What are the most effective uses/tips to become an Instructional Designer?
By Dianne Rees
I definitely did not have a linear path to instructional design, having been at different times, a molecular biologist, intellectual property attorney, and writer. But all of these experiences, including my instructional design work, have taught me a few things...
Chance favors the connected mind
Surround yourself with eclectic friends and online connections who keep you aware of how wide the world is. Keep up with blogs and posts on social media, not just in your field, but in other fields as well. I draw inspiration for learning designs from game designers, transmedia storytellers, and interaction designers. It’s a source of wonder and a useful way to solve design challenges.
See the system and see the people in the system
I’ve been lucky enough to work in a field where my colleagues include human factors engineers and people who apply design thinking to innovation in health care. It’s made me realize the importance of systems thinking when designing learning programs and the need to empathize with your learners. Bottom line: When you focus on what you want people to do, don’t lose sight of how they feel.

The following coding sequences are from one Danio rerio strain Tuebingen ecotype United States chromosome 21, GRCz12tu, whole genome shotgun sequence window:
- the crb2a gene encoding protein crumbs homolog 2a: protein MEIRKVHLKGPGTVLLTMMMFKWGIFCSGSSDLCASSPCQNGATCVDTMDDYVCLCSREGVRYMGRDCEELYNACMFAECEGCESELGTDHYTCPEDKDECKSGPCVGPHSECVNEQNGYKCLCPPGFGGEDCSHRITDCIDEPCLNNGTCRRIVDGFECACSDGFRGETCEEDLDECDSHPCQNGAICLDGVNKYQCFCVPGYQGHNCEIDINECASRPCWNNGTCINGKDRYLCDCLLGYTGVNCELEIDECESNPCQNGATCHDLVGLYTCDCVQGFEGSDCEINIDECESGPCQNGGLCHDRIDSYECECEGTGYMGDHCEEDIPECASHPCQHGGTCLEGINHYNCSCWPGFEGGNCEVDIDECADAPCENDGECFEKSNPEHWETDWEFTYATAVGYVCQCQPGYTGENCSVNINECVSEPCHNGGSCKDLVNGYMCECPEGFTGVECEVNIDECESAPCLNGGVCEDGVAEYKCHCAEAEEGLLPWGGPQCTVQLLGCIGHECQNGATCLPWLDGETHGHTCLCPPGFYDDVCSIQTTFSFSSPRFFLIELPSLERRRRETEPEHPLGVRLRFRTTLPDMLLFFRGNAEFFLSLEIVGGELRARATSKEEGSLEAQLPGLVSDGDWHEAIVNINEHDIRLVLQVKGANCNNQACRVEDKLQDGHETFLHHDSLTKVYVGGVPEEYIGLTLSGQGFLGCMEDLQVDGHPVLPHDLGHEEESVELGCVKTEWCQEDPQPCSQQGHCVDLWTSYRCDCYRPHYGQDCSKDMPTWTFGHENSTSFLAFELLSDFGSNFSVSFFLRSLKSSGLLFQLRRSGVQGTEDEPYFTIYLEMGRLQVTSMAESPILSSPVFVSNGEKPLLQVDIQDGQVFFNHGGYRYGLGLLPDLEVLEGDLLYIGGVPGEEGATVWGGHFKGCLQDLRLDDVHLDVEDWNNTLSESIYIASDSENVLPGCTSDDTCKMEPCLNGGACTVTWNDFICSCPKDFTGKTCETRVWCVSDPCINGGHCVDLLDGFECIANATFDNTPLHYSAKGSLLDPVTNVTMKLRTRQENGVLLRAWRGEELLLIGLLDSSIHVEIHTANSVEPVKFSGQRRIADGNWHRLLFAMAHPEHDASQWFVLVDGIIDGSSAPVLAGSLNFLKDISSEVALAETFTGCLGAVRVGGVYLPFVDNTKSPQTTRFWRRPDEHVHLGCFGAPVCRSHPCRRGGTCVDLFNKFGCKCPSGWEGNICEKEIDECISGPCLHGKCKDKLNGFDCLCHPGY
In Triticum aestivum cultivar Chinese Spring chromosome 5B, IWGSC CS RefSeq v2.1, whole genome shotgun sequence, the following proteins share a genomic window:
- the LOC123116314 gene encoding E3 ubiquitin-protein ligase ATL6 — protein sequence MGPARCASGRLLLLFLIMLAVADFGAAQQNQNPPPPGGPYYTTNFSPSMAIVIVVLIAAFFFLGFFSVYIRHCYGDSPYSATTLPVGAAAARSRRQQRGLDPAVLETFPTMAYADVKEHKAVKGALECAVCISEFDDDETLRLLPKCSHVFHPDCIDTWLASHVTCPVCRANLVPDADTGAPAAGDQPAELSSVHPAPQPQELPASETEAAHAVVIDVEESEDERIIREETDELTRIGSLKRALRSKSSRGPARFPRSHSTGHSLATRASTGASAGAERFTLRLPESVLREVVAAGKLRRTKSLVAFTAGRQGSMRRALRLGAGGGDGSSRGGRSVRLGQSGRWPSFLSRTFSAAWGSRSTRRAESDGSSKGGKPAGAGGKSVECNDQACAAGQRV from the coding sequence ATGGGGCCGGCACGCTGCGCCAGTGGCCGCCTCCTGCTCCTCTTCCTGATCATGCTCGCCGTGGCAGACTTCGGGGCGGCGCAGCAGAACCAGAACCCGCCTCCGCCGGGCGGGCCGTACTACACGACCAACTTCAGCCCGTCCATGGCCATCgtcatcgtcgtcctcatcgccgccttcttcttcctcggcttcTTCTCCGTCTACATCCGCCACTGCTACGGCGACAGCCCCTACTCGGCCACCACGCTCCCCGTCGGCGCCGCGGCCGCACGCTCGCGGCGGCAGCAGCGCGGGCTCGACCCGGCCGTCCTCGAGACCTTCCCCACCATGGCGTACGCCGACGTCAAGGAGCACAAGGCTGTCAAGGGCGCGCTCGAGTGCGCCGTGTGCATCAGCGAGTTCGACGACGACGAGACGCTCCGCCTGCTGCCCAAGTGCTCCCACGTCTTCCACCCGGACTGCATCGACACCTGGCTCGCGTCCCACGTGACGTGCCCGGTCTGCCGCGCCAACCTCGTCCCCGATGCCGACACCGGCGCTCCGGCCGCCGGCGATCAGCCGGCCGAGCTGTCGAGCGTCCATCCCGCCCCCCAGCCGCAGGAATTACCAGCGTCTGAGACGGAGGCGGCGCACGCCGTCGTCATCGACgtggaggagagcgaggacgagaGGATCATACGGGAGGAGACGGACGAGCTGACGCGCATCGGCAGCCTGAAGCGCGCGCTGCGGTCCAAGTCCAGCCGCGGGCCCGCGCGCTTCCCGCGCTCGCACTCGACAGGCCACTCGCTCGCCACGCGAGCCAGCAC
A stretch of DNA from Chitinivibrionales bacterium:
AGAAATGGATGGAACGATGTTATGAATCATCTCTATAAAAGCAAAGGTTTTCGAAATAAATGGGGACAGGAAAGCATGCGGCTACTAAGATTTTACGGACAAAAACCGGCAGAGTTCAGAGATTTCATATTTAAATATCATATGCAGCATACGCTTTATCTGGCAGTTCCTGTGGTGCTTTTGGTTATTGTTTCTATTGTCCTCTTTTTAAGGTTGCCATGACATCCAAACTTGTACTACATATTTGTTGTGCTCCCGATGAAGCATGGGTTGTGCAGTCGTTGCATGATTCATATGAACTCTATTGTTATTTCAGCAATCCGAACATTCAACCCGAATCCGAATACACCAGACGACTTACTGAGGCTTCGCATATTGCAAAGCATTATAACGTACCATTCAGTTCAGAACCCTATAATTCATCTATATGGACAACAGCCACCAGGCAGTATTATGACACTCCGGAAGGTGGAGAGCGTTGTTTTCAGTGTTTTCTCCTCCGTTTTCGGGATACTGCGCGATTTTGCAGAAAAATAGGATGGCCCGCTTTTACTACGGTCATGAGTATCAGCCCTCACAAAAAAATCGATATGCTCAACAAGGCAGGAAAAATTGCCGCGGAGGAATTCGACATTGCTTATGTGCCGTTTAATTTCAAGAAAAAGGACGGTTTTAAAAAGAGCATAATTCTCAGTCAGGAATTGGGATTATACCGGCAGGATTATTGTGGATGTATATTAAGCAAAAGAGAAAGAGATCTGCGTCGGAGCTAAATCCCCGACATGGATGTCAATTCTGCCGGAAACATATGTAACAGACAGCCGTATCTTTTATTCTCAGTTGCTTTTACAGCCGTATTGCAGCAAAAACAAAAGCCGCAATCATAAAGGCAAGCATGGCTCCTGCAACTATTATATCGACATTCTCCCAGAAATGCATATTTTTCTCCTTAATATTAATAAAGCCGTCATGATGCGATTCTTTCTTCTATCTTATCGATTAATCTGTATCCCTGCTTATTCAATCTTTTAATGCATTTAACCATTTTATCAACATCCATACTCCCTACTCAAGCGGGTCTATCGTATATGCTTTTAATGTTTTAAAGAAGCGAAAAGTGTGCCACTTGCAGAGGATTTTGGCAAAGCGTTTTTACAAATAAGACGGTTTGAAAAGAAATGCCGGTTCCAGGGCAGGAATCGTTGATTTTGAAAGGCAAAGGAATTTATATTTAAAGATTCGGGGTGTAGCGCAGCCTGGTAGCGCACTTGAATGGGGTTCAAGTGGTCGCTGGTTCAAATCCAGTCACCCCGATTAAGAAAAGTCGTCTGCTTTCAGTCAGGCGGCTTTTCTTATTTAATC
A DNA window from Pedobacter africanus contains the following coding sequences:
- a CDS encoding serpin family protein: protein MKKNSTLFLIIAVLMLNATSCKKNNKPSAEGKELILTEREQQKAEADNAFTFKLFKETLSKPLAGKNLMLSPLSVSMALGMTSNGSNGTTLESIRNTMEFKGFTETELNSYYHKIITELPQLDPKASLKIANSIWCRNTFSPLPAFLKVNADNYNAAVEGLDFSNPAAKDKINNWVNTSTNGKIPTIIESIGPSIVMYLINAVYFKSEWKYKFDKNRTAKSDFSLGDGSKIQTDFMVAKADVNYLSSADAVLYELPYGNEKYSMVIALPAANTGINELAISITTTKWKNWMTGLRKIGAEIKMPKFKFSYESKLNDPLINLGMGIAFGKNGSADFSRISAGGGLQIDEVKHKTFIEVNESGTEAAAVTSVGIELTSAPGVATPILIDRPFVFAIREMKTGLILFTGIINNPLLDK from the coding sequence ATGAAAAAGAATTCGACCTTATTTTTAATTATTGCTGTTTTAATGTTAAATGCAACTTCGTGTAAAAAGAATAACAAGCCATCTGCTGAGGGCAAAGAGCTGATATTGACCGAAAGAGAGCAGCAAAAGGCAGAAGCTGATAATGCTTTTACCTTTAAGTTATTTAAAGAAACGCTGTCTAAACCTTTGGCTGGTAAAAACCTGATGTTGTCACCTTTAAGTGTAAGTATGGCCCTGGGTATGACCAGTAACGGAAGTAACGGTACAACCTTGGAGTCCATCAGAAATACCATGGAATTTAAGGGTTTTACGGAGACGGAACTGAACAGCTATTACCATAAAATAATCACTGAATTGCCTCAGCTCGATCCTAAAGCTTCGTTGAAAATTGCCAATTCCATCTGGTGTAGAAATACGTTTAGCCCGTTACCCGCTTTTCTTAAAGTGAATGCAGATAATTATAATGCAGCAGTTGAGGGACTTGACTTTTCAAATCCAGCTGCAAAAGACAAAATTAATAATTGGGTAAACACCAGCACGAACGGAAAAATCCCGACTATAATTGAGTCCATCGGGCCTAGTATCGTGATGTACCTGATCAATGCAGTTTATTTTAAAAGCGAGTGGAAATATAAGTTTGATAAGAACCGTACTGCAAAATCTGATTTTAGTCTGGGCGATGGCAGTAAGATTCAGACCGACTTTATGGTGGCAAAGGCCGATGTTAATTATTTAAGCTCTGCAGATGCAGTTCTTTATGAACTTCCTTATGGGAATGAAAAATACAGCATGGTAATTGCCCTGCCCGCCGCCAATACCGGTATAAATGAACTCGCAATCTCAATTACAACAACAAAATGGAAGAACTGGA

The tools of your trade
To a large extent, good design is platform and tool agnostic. That being said, a nimble designer is aware of many tools and their affordances. And, from a competitive standpoint, it does help to be really good at using at least some of these tools. Even more important than embracing your geek side? Developing a sense of visual design and an understanding how that connects to learning.
Saving the world through eLearning
You may not be able to save the world, but if you keep your compass pointed at people’s hearts and minds, stay connected as a partner to your teams and organizational leaders, you can have an impact. Along the way, remember not to take yourself too seriously. You’ll always be able to ground yourself by looking at all of the great talent of your colleagues in this field!